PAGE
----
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The cost of health advantages outweigh the disadvantages of organic diet

14 August 2009 3,155 views No Comment

Richard Clark has more energy, feels less tired and feels healthier than ever.
The North York resident attributes this to eating organic foods – which he started 10 years ago.

Clark said he began to eat organic when he became more aware of contaminates in food and started reading the labels.

“If you don’t know what it is you’re reading, why would you eat it? What does it do to your body when it metabolizes? You don’t know,” he said. “They say things are safe, but there haven’t been enough long-term studies to prove it either way.”

Clark said the first thing he noticed about organic food is the taste. He claims it tastes fresher and more authentic.

“It tasted like it did when I was kid,” he said. “An apple tasted like an apple and orange tasted like an orange,” he said. “There’s nothing artificial in it, no pesticides, no herbicides no fertilizers. You know it’s safe to eat,” he said.

Organic food production as a holistic production system focuses on improving the soil by not adding fertilizers and other chemicals, said Laura Telford, national director of Canadian Organic Growers, a federally incorporated charity that promotes organic growing as a social good.

“We think organics has major benefits, particularly environmental, and that it’s on society’s good to promote organic methods,” she said.

Simply put, healthy soil equals healthy plants and organic farmers believe in working with nature’s natural processes, not adding things to the soil.

“What you end up doing is destroying these micro-organisms that have evolved for millennia to produce healthy plants and then what you end up doing is getting into the cycle of needing more of it,” Telford said. “You produce unhealthy plants that can no longer battle pests so you need more pesticide.”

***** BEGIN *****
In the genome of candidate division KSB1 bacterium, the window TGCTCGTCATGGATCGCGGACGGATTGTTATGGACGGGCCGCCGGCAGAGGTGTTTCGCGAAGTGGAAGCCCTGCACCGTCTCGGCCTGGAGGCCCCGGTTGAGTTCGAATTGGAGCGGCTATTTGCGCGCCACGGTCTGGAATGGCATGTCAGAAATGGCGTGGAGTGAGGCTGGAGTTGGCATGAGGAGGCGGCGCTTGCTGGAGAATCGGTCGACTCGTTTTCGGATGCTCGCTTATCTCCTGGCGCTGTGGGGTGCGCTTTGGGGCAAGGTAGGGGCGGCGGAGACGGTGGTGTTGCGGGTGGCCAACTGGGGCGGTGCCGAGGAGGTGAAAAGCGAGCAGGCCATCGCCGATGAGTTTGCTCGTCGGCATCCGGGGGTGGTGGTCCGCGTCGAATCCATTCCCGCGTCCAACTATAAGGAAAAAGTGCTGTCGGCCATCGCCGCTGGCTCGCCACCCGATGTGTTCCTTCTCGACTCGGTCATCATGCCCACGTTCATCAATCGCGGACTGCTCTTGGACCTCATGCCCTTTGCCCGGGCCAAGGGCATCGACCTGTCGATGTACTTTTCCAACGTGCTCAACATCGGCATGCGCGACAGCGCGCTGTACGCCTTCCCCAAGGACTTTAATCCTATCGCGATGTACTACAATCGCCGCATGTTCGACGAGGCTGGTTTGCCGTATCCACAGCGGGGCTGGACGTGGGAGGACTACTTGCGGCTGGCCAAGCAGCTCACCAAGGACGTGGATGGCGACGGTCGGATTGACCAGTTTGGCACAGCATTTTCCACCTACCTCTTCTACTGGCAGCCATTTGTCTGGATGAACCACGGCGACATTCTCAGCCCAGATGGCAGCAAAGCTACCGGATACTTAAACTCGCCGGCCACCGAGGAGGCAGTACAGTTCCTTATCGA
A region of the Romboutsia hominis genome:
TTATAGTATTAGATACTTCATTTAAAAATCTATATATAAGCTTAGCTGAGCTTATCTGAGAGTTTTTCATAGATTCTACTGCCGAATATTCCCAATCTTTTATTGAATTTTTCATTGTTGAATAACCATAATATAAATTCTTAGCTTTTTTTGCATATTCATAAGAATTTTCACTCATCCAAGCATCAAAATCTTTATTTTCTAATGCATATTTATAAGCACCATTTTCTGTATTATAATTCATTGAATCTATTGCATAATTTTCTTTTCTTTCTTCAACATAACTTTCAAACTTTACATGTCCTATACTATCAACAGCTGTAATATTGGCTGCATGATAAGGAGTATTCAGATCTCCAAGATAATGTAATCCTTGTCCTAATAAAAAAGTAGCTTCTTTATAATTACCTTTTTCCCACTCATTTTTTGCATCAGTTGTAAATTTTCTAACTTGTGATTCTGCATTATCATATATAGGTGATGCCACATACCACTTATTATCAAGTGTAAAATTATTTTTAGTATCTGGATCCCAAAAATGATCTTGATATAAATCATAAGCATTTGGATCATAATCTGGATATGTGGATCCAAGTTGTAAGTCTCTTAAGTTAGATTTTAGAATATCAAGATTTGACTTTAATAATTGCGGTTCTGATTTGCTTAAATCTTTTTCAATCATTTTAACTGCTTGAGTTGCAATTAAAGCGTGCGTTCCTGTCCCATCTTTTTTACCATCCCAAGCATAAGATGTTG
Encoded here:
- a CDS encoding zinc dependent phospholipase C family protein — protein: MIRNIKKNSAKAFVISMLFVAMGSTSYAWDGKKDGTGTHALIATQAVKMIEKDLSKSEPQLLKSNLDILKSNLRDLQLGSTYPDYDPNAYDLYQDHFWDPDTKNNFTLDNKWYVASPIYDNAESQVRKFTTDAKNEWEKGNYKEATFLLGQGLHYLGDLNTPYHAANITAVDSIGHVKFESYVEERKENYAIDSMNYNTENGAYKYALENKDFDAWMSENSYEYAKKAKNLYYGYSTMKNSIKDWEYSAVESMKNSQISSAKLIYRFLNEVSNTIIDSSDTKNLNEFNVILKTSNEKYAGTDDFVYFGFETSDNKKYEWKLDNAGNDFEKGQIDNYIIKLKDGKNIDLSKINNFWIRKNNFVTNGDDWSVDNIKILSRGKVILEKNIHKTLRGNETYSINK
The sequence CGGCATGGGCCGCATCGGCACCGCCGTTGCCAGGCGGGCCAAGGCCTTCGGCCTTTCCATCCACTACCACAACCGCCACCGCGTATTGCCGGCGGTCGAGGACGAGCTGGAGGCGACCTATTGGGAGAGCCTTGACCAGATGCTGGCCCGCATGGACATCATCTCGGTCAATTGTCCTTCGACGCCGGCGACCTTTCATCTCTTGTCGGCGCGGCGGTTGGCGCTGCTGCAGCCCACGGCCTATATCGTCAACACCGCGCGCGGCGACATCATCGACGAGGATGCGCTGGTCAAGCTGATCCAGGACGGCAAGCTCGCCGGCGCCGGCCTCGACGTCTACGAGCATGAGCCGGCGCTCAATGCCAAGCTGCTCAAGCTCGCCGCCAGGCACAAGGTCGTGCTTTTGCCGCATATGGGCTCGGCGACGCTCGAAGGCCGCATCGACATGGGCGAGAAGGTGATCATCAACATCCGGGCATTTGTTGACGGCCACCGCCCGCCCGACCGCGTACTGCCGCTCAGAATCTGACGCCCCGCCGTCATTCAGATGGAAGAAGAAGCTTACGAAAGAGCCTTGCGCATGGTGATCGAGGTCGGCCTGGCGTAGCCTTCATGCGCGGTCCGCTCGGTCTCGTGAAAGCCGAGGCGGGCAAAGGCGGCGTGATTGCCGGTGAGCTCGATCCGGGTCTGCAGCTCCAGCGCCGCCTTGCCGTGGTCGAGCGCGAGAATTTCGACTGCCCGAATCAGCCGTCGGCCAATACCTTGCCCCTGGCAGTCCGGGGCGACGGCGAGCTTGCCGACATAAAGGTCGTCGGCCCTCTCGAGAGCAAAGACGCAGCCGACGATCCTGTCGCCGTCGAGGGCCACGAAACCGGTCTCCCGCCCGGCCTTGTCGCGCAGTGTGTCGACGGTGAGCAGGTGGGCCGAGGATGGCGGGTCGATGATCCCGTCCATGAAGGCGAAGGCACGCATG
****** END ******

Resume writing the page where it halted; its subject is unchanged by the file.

Telford said the initial incentive for people to eating organic food is the health benefits, and one of the biggest trigger points to eating organic foods for women is becoming pregnant.

“They do it for their personal health and their babies,” she said.

Jeffron Desavoye began eating organic, and also became a vegetarian, when she was diagnosed with breast cancer two-and-a-half years ago. She said while her entire diet is not organic, things like eggs, fruits and vegetables comprise most of her organic consumption.

“I go to farmer’s markets and I won’t buy an apple that’s not organic. And for the family I won’t buy any meat that’s less than free range,” she said.

When first diagnosed, Desavoye said she immediately went to see a naturopath and part of that treatment involved improving and changing her diet, which she said helped her body during radiation and healing.

“Psychologically it helped for sure, and scientifically…it has to have helped,” she said.

For Desavoye, it’s also about being aware of what she puts into her body and eating organic helps her to avoid ingesting chemicals. She also said she finds her energy levels have gone up 100 per cent and finds organic foods tastier.

While Desavoye said what would prompt her to buy more organic foods is if they were more accessible in stores, many people shy away from buying organic because of their higher prices.

Telford said the higher prices are because there are some things in organic food production and in following organic standards that are more expense, but the bottom line, she said, is people are willing to pay more for food that they can trust.

“If we were perfect designers we would charge a tax on all the bad food and make the good food cheaper, but the reality is we don’t control that,” she said.

Recently, a British study claimed organic food has no more nutrients, like vitamin C and calcium, than regular food. Telford said the study is only talking about nutrition and not about chemicals, and either way you want to debate the nutrient content, the fact remains what organics doesn’t include are things like food additives, dyes and chemicals.

“If you don’t know what stuff can do to you, then it’s probably not a good idea to put it in your mouth,” Telford said. “There are a bunch of different foods that fit in that situation where we don’t have all the evidence that say ‘this will kill you’ or ‘this will cause cancer,’ but we also think that’s there’s enough evidence that suggests we should be careful about eating it.”
                                                                                                                       By MARIA TZAVARAS

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